Let the Northern Lights Erase Your Name, by Vendela Vida. Ecco, 226 pages, $23.95.
The impulse to lump these two novels together is understandable, since Heidi Julavits and Vendela Vida are co-founders of The Believer (a literary journal I’ve written for—just once.) But there’s actually very little evidence to support the notion of a shared Aesthetica Julavida. The Uses of Enchantment, which was published in October, is dense, multilayered and satiric, while Let the Northern Lights Erase Your Name is spare, linear and solemn.
Readers first became aware of Heidi Julavits in 1998 when Esquire published “Marry the One Who Gets There First: Outtakes from the Sheidegger-Krupnik Wedding Album,” a short story so vivid that I still remember certain scenes eight years after wolfing it down. But even those of us who’ve been fans of her writing ever since might be surprised by the richness and complexity on display in The Uses of Enchantment.
The new novel opens on the playing fields of a prep school in suburban Boston in 1985, a milieu rendered so precisely that I was slapped back to my own miserable high-school years (Milton, ’86). Mary Veal, a junior at Semmering Academy, goes AWOL during a field-hockey rain delay, gets into a 1975 Mercedes (cue image of the classic bubble-nosed sedan) and disappears without a trace. Six weeks later, she resurfaces, claiming to have no recollection of what happened to her. Psychiatric experts are called in, and soon Mary’s amnesia is seen for what it is—a ruse.
But why would a teenage girl fake her own abduction? One strand of the book is devoted to raising, and then discrediting, possible answers to that question, as Mary’s case becomes a hotly contested power grab between two therapists, each looking to promote their own pet theories at a time when recovered memories of sexual abuse were all the rage. Some of the most hilarious scenes come from the notes of Mary’s analyst as he struggles to pin down his clever, manipulative client. “She made direct eye contact with me—a confusing sign of ego defiance that did not coincide with the earlier abuse theory,” Dr. Hammer writes. “Typically when a patient lashes out at her doctor, she does so without the ability to make concurrent eye contact; to do so would mean taking responsibility for her actions. But Mary suffered no shame; in fact she appeared exultant. You seem to be insulting me, I said.” God knows how many psychoanalytic workbooks Ms. Julavits had to slog through—or how many couches she had to lie on, for that matter—to pull off such a great send-up of the talking cure.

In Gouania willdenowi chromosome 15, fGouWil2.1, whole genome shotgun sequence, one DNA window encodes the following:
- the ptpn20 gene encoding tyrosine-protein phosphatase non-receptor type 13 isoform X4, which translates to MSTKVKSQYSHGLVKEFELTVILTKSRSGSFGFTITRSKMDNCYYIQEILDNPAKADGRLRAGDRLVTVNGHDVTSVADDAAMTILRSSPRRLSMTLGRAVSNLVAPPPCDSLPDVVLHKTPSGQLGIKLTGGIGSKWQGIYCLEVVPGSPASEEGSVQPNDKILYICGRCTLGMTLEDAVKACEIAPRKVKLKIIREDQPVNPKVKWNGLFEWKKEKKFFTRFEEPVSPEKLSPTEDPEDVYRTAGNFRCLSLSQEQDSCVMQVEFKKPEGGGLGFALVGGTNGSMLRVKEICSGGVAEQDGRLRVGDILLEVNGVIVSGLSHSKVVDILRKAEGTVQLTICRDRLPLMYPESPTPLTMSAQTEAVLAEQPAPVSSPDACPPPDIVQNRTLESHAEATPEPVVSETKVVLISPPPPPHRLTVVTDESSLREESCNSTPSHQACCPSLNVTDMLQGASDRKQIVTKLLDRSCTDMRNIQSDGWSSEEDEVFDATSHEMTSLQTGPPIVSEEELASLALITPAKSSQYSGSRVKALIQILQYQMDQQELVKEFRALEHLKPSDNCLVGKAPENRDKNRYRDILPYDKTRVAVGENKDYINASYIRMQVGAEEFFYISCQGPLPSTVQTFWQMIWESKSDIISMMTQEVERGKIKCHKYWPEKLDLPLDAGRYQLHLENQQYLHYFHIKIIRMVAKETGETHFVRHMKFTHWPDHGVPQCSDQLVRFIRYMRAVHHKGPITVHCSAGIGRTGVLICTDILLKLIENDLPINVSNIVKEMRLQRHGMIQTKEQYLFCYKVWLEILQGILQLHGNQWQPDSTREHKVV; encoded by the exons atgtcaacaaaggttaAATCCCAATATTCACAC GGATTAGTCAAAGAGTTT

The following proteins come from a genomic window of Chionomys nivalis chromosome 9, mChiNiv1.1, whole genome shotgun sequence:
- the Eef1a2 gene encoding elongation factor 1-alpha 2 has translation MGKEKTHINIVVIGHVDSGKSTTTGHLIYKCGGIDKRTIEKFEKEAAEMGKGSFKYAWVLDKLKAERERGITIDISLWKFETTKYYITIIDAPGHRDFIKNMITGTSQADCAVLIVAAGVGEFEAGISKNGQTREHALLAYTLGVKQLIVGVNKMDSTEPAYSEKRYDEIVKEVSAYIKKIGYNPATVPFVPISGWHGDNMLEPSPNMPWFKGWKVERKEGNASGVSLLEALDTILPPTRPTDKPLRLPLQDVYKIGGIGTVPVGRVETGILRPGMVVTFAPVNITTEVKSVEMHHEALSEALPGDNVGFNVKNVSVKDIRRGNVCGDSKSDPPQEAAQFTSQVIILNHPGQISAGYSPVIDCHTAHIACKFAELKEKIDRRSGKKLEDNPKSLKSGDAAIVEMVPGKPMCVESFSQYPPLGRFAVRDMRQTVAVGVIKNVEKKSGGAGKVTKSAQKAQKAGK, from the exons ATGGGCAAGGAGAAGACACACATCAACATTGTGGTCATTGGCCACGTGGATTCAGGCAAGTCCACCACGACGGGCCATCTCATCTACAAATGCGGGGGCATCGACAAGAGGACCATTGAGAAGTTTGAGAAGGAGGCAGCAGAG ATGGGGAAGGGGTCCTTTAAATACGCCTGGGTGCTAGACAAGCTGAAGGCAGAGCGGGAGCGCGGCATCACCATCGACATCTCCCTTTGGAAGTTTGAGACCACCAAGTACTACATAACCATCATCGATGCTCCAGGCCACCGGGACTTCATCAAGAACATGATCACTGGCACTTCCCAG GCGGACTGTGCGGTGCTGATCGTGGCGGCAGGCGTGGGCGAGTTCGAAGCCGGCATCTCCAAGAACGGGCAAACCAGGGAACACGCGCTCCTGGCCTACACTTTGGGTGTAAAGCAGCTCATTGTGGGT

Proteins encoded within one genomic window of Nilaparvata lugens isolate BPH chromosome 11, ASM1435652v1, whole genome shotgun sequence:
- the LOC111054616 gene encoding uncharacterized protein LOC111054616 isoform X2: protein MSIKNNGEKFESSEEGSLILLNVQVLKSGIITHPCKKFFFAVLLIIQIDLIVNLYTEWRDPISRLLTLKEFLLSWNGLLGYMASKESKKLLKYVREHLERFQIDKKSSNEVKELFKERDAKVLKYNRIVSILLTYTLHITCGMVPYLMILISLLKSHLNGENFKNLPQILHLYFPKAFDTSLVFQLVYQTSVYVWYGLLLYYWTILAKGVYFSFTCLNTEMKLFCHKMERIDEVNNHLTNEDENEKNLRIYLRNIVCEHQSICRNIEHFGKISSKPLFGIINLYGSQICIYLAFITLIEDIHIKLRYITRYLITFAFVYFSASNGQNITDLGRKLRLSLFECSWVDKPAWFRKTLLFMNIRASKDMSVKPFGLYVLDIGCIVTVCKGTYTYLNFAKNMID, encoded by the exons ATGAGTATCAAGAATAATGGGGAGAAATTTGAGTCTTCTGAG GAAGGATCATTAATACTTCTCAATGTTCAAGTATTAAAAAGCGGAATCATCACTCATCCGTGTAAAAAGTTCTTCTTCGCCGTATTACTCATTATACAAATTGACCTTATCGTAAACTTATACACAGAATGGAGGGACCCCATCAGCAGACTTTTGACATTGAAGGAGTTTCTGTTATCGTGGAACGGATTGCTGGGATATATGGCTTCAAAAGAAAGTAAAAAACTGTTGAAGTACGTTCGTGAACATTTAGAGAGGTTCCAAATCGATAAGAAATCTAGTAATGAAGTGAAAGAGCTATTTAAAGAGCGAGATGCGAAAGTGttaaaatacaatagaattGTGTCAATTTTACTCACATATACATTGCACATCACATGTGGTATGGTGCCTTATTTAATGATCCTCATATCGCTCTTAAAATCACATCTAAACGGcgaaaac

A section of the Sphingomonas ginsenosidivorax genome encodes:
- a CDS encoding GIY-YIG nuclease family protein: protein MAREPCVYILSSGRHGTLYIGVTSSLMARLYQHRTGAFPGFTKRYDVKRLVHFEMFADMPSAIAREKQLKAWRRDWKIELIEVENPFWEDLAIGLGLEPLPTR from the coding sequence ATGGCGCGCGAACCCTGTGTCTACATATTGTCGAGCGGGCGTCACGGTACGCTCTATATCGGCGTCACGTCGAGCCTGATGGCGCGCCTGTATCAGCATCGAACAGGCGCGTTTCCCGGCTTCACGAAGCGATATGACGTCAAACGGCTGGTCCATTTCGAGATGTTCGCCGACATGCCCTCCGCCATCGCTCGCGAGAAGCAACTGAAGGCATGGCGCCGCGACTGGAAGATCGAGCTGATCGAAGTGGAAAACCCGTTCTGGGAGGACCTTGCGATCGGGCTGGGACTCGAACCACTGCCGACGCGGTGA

Dr. Hammer publishes a book called Miriam: The Disappearance of a New England Girl, but Mary’s cover is quickly blown and she becomes the pariah of her family, school and town. Fifteen years later, after moving to Oregon, Mary is forced to go back home by the death of her mother, a formidable figure from whom Mary had desperately sought forgiveness. Her crabby, conspiring sisters and her alcoholic aunt make it clear that, in their eyes, Mary will always be the black sheep, but a discovery among her mother’s papers sends her on a search to find out just how well her mother understood her after all. Despite all Mary’s defensive cleverness, her feints and dodges and verbal jousting, her quest for redemption seems real and heartfelt.
IN LET THE NORTHERN LIGHTS ERASE YOUR NAME, Vendela Vida explores a culture far away from Boston’s WASP-y suburbs. The title is taken from a poem written by a Sami, the indigenous people of the Arctic region in Scandinavia where Ms. Vida herself has family and where her protagonist, Clarissa Iverton, goes to track down the secret of her parentage. Clarissa has just discovered that the man who raised her and whom she’d called Dad was not her biological father. What’s more, when Clarissa was 14, her mother, who seemed to love stray cats more than her own children, disappeared from a mall in upstate New York, abandoning her family for good. “In preceding weeks, my mother had been unusually affectionate toward me. I wasn’t sure how long it would last, her warmth, so I followed it like a sunbather at dusk, chasing the sun,” she remembers.
Now a young adult, Clarissa renews her chase all the way to Lapland, where her mother went to research her dissertation before Clarissa was born. The failings of her loved ones, it seems, have hardened Clarissa. “Travel is made for liars. Or liars are made by travel,” she thinks when she arrives in Helsinki and a local asks her why she’s there and she answers that her fiancé just died—a fabrication. “I had given a different explanation to the Belgian deejay sitting next to me on the flight from New York to Brussels. She grated on my nerves, and I wasn’t sure why. She was too eager, too loud, and I decided I could be mean to her. ‘Do you think that’s the Great Lakes?’ she asked, looking over me and out the window. Two hours earlier, we had departed eastward out of Kennedy.”
As Clarissa travels farther and farther north into sunlessness, she begins to uncover clues that her teenage hunch had been true—she had inadvertently driven away her mother. But with these revelations come elisions: At each dramatic moment, more seems to be left unsaid than said.
Harsh, cold landscapes blanketed in snow and Laplanders speaking broken English are a perfect match for Ms. Vida’s economical, though not humorless, prose—more fitting, in fact, than the Manhattan portrayed in her first novel, And Now You Can Go (2004).
Heidi Julavits is a show-stopping maximalist compared with Vendela Vida, whose elegant restraint is sometimes a little too unflinching. If these books are any indication, the artistic reservoir beneath The Believer runs both deep and wide.
Ruth Davis Konigsberg writes for Elle and is at work on her first book.
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